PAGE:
We’re officially in February, folks, which means that winter is on its way out! Of course, because we live in Texas, that information doesn’t really help us predict what the weather will be like in the upcoming weeks—it could, realistically, be 78°F tomorrow but drop to 46°F the next day. Yuck.

Our point is that there may be a time in the near future when you decide to use your fireplace, even if it will be the first time you’ve done so this year. But before you light up some kindling or turn on the gas flame, take a moment to consider fireplace safety. Here are some tips for keeping your family, home and belongs safe from damage and harm:
cat by fireplace

Don’t play with fire.

In a recent blog post, we talked about how gas fireplaces are extremely convenient because a fire can be started by simply flipping a switch. However, we also said that this level of user-friendliness can actually be a bad thing, as it may encourage children to play with turning the fire on and off. Whether you have a gas or wood-burning fireplace, it is critical that everyone in your home understands that fireplaces can be extremely dangerous if they’re not used properly. Building or “turning on” a fire should only be done by an adult, and an actively burning fire must never be left unattended. People and pets should always sit a safe distance from the hearth; wood-burning fires can spit out hot cinders or sparks with little warning, and the glass doors that often cover gas-powered fireplaces can become dangerously hot. Keep fingers, faces, clothes, paws and tails away from these hazards!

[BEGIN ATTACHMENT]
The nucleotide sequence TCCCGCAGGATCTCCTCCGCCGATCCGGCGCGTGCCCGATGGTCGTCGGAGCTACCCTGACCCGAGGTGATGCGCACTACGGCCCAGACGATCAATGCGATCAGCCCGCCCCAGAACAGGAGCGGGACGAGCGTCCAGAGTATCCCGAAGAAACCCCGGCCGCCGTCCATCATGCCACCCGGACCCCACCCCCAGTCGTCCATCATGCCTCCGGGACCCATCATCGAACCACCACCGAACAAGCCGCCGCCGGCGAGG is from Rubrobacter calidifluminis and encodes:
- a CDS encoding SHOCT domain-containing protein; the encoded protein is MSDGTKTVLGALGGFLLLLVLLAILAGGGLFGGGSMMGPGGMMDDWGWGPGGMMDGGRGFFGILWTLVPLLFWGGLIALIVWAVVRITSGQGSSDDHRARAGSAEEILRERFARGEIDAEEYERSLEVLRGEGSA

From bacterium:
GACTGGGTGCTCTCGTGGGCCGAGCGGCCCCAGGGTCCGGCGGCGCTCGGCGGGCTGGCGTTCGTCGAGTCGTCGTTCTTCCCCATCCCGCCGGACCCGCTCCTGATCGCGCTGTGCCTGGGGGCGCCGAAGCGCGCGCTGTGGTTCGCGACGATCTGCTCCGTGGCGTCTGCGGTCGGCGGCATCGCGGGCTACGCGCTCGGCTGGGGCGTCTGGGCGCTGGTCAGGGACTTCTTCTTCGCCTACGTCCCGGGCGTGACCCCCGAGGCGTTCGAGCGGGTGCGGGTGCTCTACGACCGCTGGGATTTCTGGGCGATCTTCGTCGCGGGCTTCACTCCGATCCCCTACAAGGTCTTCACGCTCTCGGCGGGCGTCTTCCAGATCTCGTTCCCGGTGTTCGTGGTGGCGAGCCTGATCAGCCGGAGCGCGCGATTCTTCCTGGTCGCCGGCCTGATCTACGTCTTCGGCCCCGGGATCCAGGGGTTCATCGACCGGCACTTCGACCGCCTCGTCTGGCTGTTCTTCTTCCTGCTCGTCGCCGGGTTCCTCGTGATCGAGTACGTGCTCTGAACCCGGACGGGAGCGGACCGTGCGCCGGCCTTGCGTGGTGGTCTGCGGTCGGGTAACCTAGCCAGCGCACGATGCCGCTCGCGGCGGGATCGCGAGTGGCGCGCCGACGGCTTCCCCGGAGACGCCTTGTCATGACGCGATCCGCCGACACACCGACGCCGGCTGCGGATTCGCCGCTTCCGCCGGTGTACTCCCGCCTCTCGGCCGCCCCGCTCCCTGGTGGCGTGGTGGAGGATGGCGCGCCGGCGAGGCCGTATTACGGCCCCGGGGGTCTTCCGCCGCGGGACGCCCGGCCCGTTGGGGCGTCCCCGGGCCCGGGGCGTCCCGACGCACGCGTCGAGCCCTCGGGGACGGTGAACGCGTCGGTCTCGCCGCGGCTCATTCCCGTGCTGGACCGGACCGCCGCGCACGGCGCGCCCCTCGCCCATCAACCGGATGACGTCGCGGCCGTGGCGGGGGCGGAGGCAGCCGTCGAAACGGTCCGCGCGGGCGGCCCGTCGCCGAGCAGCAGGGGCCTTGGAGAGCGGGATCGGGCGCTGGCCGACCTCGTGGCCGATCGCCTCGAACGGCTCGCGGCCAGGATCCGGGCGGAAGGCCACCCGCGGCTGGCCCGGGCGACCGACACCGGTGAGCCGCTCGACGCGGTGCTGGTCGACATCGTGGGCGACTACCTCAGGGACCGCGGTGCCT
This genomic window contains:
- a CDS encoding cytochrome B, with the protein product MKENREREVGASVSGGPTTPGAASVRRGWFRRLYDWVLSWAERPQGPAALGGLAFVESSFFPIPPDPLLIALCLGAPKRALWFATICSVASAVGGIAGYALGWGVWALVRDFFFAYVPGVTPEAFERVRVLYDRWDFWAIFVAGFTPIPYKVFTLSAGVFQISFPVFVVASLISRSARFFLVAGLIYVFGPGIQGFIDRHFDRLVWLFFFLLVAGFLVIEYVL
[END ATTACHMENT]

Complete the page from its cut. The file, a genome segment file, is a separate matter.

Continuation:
Have the chimney and fireplace inspected at least once a year.

When was the last time a professional chimney sweep took a good, long look at your chimney and fireplace? If it has been more than a year, then it’s time to schedule an appointment. A trained technician will be able to identify any problems before they become serious issues: damage to the chimney’s brickwork, cracks in the chimney’s liner, creote buildup, physical debris in the fireplace or damper, etc. If you don’t have a chimney cap in place, the inspector will probably recommend that you have one installed, as caps are extremely useful for keeping water, debris and animals out of the chimney (and, by extension, your home).

Ideally, you’ll want to have the chimney and fireplace inspected before you plan to use them on a regular basis. If you’ve already begun to warm your house with fires, though, still go ahead and have the inspection done ASAP—don’t put it off until springtime.

The nose knows…

One thing to always be mindful of is bad smells coming from your fireplace or chimney. More often than not, a pungent odor is a sign that something is wrong, so you should not use the fireplace until a professional has diagnosed (and resolved) the problem. For example, a stench of rot or decay could indicate that an animal has died in the chimney and its body is stuck somewhere in the structure. A dank or musty smell could indicate that water has gotten into the chimney; this can rust the damper (causing it to malfunction) and contribute to creote buildup.